Art by Oliver Jeffers from Once Upon an Alphabet.

This inversion of intent only fissures the social justice movement itself, so that people who are at bottom kindred-spirited — who share the most elemental values, who work from a common devotion to the same projects of justice and equality, who are paving parallel pathways to a nobler, fairer, more equitable world — end up disoriented by the suspicion that they might be on different sides of justice after all, merely because their particular fragments don’t happen to coincide perfectly. In consequence, despite our best intentions, we misconstrue and alienate each other more and more.

O’Donohue offers a gentle corrective:

Each one of us is the custodian of an inner world that we carry around with us. Now, other people can glimpse it from [its outer expressions]. But no one but you knows what your inner world is actually like, and no one can force you to reveal it until you actually tell them about it. That’s the whole mystery of writing and language and expression — that when you do say it, what others hear and what you intend and know are often totally different kinds of things.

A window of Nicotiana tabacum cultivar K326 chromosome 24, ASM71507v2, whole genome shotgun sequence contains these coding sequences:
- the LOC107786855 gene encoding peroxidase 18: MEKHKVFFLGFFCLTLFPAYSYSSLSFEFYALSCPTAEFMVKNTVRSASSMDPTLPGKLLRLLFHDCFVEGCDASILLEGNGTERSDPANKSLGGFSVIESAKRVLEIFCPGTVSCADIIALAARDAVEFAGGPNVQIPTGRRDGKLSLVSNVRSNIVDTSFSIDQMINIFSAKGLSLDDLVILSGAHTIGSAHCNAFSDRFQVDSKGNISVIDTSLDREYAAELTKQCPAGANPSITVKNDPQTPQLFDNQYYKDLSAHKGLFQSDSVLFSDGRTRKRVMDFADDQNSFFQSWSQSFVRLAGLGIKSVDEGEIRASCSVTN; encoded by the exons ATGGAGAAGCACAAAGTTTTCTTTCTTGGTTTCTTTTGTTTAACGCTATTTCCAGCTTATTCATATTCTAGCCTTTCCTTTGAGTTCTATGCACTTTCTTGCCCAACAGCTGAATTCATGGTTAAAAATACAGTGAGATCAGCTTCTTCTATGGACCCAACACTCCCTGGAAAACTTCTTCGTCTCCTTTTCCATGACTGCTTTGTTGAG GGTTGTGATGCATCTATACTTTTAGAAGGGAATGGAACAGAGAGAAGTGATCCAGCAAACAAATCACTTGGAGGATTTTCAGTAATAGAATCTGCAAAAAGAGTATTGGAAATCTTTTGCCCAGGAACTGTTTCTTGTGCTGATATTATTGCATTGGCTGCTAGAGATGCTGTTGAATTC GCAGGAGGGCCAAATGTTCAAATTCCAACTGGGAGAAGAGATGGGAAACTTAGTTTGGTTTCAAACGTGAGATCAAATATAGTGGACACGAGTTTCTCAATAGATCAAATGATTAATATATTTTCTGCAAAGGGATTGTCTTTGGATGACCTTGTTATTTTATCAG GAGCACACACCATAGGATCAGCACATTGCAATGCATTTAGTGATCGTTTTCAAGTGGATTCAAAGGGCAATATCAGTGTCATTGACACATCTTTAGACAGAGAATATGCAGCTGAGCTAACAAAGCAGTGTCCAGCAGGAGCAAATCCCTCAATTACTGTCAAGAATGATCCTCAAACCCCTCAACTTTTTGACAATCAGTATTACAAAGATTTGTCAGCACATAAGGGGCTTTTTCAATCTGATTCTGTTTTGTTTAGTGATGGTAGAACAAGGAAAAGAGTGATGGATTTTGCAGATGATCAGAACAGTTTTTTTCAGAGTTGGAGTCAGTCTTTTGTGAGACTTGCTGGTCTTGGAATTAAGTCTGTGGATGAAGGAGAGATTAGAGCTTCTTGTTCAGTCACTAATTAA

A generation after James Baldwin asserted that “an artist is a sort of emotional or spiritual historian [whose] role is to make you realize the doom and glory of knowing who you are and what you are,” O’Donohue considers the singular artistry of composing a human life, suspended between the doom and the glory of the interior truths that comprise our identity:

Each one of us is privileged to be the custodian of this inner world, which is accessible only through thought, and we are also doomed, in the sense that we cannot unshackle ourselves from the world that we actually carry… All human being and human identity and human growth is about finding some kind of balance between the privilege and the doom or the inevitability of carrying this kind of world.

One of Salvador Dalí’s illustrations for the essays of Montaigne